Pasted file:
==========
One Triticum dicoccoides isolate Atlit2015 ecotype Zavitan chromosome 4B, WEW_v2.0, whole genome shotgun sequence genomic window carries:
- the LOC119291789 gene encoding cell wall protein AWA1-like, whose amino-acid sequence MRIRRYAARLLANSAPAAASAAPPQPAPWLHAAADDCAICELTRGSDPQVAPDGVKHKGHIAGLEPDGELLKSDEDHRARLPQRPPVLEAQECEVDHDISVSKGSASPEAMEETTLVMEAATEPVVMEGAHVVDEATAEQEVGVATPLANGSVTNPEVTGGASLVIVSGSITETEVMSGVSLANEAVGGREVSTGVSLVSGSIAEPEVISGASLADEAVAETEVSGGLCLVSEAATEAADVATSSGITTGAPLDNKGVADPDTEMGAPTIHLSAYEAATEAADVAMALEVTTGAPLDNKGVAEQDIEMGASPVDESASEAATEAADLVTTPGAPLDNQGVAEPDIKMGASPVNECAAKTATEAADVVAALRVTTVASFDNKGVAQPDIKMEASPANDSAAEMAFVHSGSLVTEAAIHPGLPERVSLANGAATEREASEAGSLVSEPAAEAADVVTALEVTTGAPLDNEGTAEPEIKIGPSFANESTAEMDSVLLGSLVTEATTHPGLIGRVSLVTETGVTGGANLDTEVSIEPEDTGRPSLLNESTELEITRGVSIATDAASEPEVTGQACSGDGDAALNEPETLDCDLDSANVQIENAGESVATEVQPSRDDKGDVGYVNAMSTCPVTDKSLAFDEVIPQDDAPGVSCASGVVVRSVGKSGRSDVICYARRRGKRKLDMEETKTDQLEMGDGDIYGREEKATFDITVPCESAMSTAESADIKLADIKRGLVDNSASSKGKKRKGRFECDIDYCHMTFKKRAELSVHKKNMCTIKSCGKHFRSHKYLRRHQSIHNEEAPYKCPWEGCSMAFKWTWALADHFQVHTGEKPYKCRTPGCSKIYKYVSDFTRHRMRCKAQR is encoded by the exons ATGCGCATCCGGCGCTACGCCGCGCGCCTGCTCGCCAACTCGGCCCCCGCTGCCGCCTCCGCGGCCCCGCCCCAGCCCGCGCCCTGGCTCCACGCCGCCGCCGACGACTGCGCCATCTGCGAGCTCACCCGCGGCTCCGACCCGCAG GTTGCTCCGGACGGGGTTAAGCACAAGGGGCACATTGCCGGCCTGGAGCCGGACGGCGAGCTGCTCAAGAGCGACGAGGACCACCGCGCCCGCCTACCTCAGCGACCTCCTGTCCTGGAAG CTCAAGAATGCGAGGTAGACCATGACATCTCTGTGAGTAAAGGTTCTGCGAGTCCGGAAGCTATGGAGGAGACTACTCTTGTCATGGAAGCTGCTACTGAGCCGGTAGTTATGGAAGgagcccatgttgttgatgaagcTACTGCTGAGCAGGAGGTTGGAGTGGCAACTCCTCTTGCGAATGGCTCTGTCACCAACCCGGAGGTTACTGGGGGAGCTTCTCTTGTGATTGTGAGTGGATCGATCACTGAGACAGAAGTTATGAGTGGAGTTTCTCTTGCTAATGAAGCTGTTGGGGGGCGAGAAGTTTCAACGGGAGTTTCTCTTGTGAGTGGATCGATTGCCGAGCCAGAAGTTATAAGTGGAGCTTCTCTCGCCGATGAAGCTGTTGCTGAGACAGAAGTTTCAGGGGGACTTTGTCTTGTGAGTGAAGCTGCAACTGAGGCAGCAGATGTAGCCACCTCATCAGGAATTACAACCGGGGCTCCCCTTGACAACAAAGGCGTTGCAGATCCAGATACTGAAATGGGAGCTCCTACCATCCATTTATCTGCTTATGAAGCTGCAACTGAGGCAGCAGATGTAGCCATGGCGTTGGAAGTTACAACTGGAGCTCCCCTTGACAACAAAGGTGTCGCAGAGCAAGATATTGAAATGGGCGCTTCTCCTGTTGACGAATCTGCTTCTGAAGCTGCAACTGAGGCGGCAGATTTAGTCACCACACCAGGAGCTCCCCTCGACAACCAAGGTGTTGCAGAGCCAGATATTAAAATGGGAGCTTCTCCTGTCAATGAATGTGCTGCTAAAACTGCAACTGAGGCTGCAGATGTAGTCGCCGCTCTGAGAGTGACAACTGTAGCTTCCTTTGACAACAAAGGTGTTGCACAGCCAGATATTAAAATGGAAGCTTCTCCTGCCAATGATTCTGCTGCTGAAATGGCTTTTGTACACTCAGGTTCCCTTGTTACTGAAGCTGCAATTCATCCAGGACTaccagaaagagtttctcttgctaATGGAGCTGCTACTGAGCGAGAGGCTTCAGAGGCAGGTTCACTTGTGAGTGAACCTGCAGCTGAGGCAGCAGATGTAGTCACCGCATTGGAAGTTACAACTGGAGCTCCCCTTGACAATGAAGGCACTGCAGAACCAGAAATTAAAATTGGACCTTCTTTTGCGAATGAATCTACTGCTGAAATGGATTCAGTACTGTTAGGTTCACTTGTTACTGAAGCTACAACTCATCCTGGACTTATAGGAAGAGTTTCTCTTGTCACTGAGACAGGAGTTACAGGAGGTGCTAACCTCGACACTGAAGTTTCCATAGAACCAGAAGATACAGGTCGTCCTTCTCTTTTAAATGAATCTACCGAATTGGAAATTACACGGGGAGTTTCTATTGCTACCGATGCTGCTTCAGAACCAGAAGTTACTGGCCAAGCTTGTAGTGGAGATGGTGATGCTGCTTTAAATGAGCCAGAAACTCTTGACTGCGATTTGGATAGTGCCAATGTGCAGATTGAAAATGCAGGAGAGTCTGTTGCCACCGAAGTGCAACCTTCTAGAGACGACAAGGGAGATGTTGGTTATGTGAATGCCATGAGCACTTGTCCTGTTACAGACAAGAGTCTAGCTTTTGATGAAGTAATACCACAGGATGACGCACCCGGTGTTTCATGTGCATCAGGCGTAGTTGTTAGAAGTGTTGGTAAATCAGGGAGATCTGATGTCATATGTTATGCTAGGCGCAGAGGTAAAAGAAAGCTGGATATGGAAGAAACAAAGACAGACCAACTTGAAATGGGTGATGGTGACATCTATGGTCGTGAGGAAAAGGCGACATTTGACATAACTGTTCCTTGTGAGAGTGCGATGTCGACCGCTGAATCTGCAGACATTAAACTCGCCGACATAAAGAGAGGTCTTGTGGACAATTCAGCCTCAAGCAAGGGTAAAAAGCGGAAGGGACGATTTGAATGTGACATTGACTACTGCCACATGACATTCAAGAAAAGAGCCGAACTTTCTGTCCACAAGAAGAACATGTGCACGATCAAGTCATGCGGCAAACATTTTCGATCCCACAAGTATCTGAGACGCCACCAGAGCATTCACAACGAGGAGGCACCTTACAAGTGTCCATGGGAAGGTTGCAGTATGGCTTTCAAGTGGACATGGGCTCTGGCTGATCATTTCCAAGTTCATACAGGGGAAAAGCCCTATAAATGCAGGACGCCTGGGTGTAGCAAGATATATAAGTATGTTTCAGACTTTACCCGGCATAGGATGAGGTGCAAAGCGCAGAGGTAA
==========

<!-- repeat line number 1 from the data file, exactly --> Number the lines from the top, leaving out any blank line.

One Triticum dicoccoides isolate Atlit2015 ecotype Zavitan chromosome 4B, WEW_v2.0, whole genome shotgun sequence genomic window carries: